The principle of proportionality in the law of armed conflict is often misunderstood. It says that the expected harm to non-combatants should not be disproportionate to the expected military gains from an operation. In other words, the proportionality ratio is not between harm we do to our enemies vs. harm they did to us. It’s between expected harm to civilians vs. our expected military gain.

    If they kill one of our soldiers, we would be justified in wiping out an entire division of theirs. But if there is a sniper in a building occupied by a thousand civilians, we would not be justified in wiping out the entire building.

    Thanks. I do not understand the principal the same way you do.

    • #11
  12. Mark Camp Member
    Mark Camp
    @MarkCamp

    Globalitarian Misanthropist (View Comment):

    Mark Camp (View Comment):

    When does the principle of “proportional response” apply and when does it not, according to generally accepted international standards?

    Obviously, it applies to one end of the spectrum: police actions to control a civil disturbance, such a demonstration by civilians that turns violent. (Even if someone throws a rock, you are expected not to mow down the crowd with machine guns.)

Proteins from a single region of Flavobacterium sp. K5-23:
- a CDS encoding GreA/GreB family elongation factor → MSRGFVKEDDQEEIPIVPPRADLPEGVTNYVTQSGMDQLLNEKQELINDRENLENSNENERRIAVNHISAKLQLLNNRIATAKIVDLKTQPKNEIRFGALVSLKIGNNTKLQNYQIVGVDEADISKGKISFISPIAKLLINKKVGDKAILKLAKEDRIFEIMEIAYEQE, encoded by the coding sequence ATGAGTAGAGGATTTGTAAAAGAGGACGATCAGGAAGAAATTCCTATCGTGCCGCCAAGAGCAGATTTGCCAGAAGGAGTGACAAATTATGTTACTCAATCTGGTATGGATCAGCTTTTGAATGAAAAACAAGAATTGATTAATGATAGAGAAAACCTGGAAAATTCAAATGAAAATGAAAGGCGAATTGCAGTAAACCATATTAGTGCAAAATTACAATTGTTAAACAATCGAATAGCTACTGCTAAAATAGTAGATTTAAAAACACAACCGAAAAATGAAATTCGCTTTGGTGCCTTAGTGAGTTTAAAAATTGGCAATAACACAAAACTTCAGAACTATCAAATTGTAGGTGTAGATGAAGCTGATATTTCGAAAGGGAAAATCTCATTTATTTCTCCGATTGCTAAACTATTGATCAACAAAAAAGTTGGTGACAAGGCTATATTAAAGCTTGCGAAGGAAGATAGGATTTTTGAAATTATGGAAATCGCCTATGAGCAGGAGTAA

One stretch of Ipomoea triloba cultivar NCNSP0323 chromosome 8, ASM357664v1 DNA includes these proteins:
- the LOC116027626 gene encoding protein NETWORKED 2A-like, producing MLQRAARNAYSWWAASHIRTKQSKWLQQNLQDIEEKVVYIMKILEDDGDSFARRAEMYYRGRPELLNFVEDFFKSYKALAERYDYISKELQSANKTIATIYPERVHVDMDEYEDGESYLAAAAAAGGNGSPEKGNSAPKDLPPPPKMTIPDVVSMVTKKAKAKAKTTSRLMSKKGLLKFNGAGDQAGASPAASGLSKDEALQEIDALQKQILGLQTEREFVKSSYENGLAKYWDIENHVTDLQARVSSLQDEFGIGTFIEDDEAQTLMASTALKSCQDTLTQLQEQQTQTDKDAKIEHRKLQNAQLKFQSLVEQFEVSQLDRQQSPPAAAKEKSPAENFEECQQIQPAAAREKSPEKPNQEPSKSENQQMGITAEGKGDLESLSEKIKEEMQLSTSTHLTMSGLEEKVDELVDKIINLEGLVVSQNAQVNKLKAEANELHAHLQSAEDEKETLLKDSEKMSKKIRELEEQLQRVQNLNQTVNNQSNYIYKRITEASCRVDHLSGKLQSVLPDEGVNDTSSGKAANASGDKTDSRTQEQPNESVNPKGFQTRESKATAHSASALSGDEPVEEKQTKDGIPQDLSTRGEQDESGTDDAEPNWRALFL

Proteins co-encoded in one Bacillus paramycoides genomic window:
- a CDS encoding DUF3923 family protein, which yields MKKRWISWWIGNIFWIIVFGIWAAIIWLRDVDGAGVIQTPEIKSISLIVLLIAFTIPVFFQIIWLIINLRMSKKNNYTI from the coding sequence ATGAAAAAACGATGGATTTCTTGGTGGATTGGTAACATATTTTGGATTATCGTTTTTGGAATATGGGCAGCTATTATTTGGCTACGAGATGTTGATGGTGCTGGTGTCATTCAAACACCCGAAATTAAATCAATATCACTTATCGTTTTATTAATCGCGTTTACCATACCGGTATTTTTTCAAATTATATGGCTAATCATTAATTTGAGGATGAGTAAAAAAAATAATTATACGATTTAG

If we were in a declared war, isn’t there the conventional expectation that we would reasonably aim to destroy by force of arms the will and capacity of the enemy to continue resistance to our political will, without regard to any consideration of proportional response?

    * * *

    [I welcome all replies, responsive or not, and will respond to all that are responsive to either of the two question statements: clarification requests or answers compliant with the CoC.]

    From what I understand, “proportionate response” means using the appropriate amount of force as is required to meet the objective. It has nothing to do with, for example, responding to a 1,500 deaths by killing 1,500 of the enemy. It means killing a single man in an occupied civilian apartment building if possible by using a sniper to kill the man, rather than leveling the entire building. However if the entire building was riddled with hiding enemies and the only way to kill them is to level the building, then leveling the building is proportionate to the task, despite the civilian casualties.